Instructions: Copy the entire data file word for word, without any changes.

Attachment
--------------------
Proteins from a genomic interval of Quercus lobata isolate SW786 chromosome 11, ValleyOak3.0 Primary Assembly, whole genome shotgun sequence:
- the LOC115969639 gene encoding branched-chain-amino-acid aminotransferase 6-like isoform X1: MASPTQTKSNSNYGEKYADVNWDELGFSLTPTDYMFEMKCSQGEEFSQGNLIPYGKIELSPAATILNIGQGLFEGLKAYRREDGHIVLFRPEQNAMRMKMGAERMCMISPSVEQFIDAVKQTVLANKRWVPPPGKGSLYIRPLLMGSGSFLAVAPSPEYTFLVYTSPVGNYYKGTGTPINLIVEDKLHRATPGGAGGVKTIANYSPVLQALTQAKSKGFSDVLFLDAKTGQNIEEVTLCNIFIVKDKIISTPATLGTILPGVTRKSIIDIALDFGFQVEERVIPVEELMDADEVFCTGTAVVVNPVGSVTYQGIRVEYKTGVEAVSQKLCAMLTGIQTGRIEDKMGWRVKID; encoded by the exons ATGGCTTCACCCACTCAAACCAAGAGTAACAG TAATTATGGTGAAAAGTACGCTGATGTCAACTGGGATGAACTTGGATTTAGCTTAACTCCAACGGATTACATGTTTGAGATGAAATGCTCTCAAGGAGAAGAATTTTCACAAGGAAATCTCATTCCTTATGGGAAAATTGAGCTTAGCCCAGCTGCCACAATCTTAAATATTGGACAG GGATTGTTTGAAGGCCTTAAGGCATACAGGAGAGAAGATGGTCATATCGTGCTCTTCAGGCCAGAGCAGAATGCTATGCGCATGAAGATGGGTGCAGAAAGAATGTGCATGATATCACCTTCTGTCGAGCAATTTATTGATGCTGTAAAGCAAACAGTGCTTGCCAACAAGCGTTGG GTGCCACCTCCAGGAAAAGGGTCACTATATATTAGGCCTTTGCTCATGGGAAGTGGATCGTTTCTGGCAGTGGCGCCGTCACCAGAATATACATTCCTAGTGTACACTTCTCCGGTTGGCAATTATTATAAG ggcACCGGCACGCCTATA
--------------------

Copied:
Proteins from a genomic interval of Quercus lobata isolate SW786 chromosome 11, ValleyOak3.0 Primary Assembly, whole genome shotgun sequence:
- the LOC115969639 gene encoding branched-chain-amino-acid aminotransferase 6-like isoform X1: MASPTQTKSNSNYGEKYADVNWDELGFSLTPTDYMFEMKCSQGEEFSQGNLIPYGKIELSPAATILNIGQGLFEGLKAYRREDGHIVLFRPEQNAMRMKMGAERMCMISPSVEQFIDAVKQTVLANKRWVPPPGKGSLYIRPLLMGSGSFLAVAPSPEYTFLVYTSPVGNYYKGTGTPINLIVEDKLHRATPGGAGGVKTIANYSPVLQALTQAKSKGFSDVLFLDAKTGQNIEEVTLCNIFIVKDKIISTPATLGTILPGVTRKSIIDIALDFGFQVEERVIPVEELMDADEVFCTGTAVVVNPVGSVTYQGIRVEYKTGVEAVSQKLCAMLTGIQTGRIEDKMGWRVKID; encoded by the exons ATGGCTTCACCCACTCAAACCAAGAGTAACAG TAATTATGGTGAAAAGTACGCTGATGTCAACTGGGATGAACTTGGATTTAGCTTAACTCCAACGGATTACATGTTTGAGATGAAATGCTCTCAAGGAGAAGAATTTTCACAAGGAAATCTCATTCCTTATGGGAAAATTGAGCTTAGCCCAGCTGCCACAATCTTAAATATTGGACAG GGATTGTTTGAAGGCCTTAAGGCATACAGGAGAGAAGATGGTCATATCGTGCTCTTCAGGCCAGAGCAGAATGCTATGCGCATGAAGATGGGTGCAGAAAGAATGTGCATGATATCACCTTCTGTCGAGCAATTTATTGATGCTGTAAAGCAAACAGTGCTTGCCAACAAGCGTTGG GTGCCACCTCCAGGAAAAGGGTCACTATATATTAGGCCTTTGCTCATGGGAAGTGGATCGTTTCTGGCAGTGGCGCCGTCACCAGAATATACATTCCTAGTGTACACTTCTCCGGTTGGCAATTATTATAAG ggcACCGGCACGCCTATA